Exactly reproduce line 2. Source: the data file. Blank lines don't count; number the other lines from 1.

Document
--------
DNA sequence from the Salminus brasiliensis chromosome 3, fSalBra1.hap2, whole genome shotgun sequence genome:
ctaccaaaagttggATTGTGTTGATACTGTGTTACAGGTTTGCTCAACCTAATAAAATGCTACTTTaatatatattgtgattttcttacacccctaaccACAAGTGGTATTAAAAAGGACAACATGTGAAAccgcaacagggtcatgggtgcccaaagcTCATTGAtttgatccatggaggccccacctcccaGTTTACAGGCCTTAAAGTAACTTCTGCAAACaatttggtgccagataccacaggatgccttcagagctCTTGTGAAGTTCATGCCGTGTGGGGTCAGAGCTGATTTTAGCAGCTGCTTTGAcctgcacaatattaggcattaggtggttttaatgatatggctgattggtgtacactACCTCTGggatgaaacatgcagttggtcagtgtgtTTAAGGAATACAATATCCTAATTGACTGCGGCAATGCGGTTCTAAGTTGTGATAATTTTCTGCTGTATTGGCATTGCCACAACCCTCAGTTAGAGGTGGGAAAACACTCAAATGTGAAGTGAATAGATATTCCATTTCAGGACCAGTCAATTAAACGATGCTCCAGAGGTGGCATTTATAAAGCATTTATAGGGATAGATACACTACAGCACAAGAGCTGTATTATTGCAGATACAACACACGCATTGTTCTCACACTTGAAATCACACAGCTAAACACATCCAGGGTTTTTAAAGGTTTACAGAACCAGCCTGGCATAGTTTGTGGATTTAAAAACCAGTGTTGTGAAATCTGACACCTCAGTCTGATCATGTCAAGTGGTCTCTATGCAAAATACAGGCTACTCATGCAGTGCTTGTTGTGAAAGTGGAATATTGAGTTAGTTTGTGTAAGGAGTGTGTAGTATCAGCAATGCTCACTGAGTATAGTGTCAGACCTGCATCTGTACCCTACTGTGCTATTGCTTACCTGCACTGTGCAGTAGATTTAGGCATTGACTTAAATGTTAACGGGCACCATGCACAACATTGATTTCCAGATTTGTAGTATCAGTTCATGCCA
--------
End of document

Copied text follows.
ctaccaaaagttggATTGTGTTGATACTGTGTTACAGGTTTGCTCAACCTAATAAAATGCTACTTTaatatatattgtgattttcttacacccctaaccACAAGTGGTATTAAAAAGGACAACATGTGAAAccgcaacagggtcatgggtgcccaaagcTCATTGAtttgatccatggaggccccacctcccaGTTTACAGGCCTTAAAGTAACTTCTGCAAACaatttggtgccagataccacaggatgccttcagagctCTTGTGAAGTTCATGCCGTGTGGGGTCAGAGCTGATTTTAGCAGCTGCTTTGAcctgcacaatattaggcattaggtggttttaatgatatggctgattggtgtacactACCTCTGggatgaaacatgcagttggtcagtgtgtTTAAGGAATACAATATCCTAATTGACTGCGGCAATGCGGTTCTAAGTTGTGATAATTTTCTGCTGTATTGGCATTGCCACAACCCTCAGTTAGAGGTGGGAAAACACTCAAATGTGAAGTGAATAGATATTCCATTTCAGGACCAGTCAATTAAACGATGCTCCAGAGGTGGCATTTATAAAGCATTTATAGGGATAGATACACTACAGCACAAGAGCTGTATTATTGCAGATACAACACACGCATTGTTCTCACACTTGAAATCACACAGCTAAACACATCCAGGGTTTTTAAAGGTTTACAGAACCAGCCTGGCATAGTTTGTGGATTTAAAAACCAGTGTTGTGAAATCTGACACCTCAGTCTGATCATGTCAAGTGGTCTCTATGCAAAATACAGGCTACTCATGCAGTGCTTGTTGTGAAAGTGGAATATTGAGTTAGTTTGTGTAAGGAGTGTGTAGTATCAGCAATGCTCACTGAGTATAGTGTCAGACCTGCATCTGTACCCTACTGTGCTATTGCTTACCTGCACTGTGCAGTAGATTTAGGCATTGACTTAAATGTTAACGGGCACCATGCACAACATTGATTTCCAGATTTGTAGTATCAGTTCATGCCA